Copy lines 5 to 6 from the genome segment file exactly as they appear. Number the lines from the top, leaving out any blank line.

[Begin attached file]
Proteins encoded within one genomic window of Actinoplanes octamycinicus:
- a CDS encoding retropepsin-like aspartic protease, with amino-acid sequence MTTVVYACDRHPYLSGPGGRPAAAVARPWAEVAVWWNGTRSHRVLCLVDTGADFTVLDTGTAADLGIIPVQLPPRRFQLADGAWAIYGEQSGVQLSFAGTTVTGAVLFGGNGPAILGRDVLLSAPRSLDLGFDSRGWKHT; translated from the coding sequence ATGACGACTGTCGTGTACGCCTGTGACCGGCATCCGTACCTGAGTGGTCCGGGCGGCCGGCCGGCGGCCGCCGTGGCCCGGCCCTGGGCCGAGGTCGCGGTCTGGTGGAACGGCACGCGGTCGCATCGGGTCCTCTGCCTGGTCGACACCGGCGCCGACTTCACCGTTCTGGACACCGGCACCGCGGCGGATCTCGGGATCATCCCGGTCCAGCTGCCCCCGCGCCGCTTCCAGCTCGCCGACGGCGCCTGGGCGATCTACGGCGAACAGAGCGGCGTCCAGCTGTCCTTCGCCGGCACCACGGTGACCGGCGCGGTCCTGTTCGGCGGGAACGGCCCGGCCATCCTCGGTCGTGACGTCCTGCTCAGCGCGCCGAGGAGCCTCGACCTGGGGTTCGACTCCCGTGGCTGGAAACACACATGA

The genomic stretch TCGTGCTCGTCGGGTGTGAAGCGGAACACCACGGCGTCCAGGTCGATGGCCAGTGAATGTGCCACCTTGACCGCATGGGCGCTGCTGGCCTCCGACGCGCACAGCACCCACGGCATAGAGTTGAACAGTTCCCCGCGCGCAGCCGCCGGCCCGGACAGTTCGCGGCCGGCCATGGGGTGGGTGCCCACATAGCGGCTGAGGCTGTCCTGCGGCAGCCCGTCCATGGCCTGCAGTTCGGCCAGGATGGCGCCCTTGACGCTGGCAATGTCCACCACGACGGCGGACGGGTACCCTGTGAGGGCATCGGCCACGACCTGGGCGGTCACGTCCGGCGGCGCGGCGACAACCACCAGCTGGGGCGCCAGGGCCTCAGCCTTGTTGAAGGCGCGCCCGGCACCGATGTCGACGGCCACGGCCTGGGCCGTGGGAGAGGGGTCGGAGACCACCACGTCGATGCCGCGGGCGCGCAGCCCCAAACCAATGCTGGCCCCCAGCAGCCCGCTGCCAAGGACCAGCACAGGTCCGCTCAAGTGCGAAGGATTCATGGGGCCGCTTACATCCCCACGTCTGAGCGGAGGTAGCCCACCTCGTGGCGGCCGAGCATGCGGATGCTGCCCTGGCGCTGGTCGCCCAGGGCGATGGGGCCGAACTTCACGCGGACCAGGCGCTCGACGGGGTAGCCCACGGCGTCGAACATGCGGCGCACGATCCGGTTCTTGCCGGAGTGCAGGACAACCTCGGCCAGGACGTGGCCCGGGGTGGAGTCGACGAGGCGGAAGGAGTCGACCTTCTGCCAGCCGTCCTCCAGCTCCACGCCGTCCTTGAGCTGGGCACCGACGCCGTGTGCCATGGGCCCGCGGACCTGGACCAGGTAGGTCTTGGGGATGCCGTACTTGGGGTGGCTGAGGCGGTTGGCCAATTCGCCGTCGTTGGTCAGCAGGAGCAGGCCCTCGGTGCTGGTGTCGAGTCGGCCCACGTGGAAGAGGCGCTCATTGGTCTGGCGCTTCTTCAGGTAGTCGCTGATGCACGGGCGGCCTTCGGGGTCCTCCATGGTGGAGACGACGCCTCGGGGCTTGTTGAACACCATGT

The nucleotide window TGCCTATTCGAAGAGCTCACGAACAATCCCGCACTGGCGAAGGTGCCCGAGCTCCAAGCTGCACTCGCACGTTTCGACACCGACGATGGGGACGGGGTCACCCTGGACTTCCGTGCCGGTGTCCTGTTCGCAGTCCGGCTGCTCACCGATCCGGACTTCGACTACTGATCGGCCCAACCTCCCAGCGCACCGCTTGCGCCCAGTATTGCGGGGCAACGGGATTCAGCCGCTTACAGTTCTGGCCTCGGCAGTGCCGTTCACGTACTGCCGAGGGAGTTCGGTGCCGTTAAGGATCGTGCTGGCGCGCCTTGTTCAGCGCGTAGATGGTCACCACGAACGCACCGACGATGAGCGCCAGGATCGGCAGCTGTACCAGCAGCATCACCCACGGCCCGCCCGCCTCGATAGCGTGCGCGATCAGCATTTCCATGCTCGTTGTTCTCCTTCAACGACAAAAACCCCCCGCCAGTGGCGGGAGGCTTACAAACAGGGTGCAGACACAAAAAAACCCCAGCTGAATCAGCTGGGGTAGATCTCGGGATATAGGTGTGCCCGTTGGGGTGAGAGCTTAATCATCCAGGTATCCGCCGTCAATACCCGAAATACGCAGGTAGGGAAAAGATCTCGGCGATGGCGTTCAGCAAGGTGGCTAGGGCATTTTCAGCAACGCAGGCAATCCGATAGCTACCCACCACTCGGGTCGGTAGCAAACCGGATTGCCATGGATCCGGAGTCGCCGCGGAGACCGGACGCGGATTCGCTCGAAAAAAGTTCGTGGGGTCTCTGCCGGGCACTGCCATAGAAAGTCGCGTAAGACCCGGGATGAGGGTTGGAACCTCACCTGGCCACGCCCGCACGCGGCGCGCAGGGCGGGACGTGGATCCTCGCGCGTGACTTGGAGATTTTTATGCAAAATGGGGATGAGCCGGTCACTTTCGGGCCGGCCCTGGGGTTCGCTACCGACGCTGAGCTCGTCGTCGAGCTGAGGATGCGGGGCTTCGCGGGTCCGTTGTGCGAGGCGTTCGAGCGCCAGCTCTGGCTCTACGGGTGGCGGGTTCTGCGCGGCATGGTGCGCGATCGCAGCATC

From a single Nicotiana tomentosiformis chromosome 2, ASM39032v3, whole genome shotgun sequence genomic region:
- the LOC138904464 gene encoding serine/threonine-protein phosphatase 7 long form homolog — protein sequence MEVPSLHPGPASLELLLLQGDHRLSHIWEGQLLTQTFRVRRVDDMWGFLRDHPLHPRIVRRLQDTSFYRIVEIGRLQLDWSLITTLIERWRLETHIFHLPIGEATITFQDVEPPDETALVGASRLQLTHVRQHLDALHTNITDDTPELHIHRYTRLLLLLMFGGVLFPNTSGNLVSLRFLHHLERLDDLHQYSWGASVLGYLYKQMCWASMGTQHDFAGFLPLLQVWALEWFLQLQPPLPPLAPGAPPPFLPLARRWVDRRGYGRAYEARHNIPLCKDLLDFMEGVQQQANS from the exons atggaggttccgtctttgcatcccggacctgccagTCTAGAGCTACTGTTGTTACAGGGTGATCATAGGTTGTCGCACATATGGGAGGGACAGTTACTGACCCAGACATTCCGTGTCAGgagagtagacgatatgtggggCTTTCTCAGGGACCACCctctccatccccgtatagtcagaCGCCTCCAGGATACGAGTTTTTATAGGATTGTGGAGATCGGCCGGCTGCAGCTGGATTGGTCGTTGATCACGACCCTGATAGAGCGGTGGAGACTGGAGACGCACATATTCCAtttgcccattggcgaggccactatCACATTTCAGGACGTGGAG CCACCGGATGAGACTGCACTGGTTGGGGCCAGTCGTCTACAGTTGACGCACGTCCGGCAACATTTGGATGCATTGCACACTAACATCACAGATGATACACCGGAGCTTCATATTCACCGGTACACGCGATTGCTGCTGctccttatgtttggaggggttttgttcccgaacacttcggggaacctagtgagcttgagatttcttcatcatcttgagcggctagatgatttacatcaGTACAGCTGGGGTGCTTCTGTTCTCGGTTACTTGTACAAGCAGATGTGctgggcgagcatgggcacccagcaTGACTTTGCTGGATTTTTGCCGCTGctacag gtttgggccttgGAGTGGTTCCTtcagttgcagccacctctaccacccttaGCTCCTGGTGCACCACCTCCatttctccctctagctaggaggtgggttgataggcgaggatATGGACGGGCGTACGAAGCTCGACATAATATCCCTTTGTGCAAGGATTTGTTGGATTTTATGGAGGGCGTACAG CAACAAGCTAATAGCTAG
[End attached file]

From a single Nicotiana tomentosiformis chromosome 2, ASM39032v3, whole genome shotgun sequence genomic region:
- the LOC138904464 gene encoding serine/threonine-protein phosphatase 7 long form homolog — protein sequence MEVPSLHPGPASLELLLLQGDHRLSHIWEGQLLTQTFRVRRVDDMWGFLRDHPLHPRIVRRLQDTSFYRIVEIGRLQLDWSLITTLIERWRLETHIFHLPIGEATITFQDVEPPDETALVGASRLQLTHVRQHLDALHTNITDDTPELHIHRYTRLLLLLMFGGVLFPNTSGNLVSLRFLHHLERLDDLHQYSWGASVLGYLYKQMCWASMGTQHDFAGFLPLLQVWALEWFLQLQPPLPPLAPGAPPPFLPLARRWVDRRGYGRAYEARHNIPLCKDLLDFMEGVQQQANS from the exons atggaggttccgtctttgcatcccggacctgccagTCTAGAGCTACTGTTGTTACAGGGTGATCATAGGTTGTCGCACATATGGGAGGGACAGTTACTGACCCAGACATTCCGTGTCAGgagagtagacgatatgtggggCTTTCTCAGGGACCACCctctccatccccgtatagtcagaCGCCTCCAGGATACGAGTTTTTATAGGATTGTGGAGATCGGCCGGCTGCAGCTGGATTGGTCGTTGATCACGACCCTGATAGAGCGGTGGAGACTGGAGACGCACATATTCCAtttgcccattggcgaggccactatCACATTTCAGGACGTGGAG CCACCGGATGAGACTGCACTGGTTGGGGCCAGTCGTCTACAGTTGACGCACGTCCGGCAACATTTGGATGCATTGCACACTAACATCACAGATGATACACCGGAGCTTCATATTCACCGGTACACGCGATTGCTGCTGctccttatgtttggaggggttttgttcccgaacacttcggggaacctagtgagcttgagatttcttcatcatcttgagcggctagatgatttacatcaGTACAGCTGGGGTGCTTCTGTTCTCGGTTACTTGTACAAGCAGATGTGctgggcgagcatgggcacccagcaTGACTTTGCTGGATTTTTGCCGCTGctacag gtttgggccttgGAGTGGTTCCTtcagttgcagccacctctaccacccttaGCTCCTGGTGCACCACCTCCatttctccctctagctaggaggtgggttgataggcgaggatATGGACGGGCGTACGAAGCTCGACATAATATCCCTTTGTGCAAGGATTTGTTGGATTTTATGGAGGGCGTACAG CAACAAGCTAATAGCTAG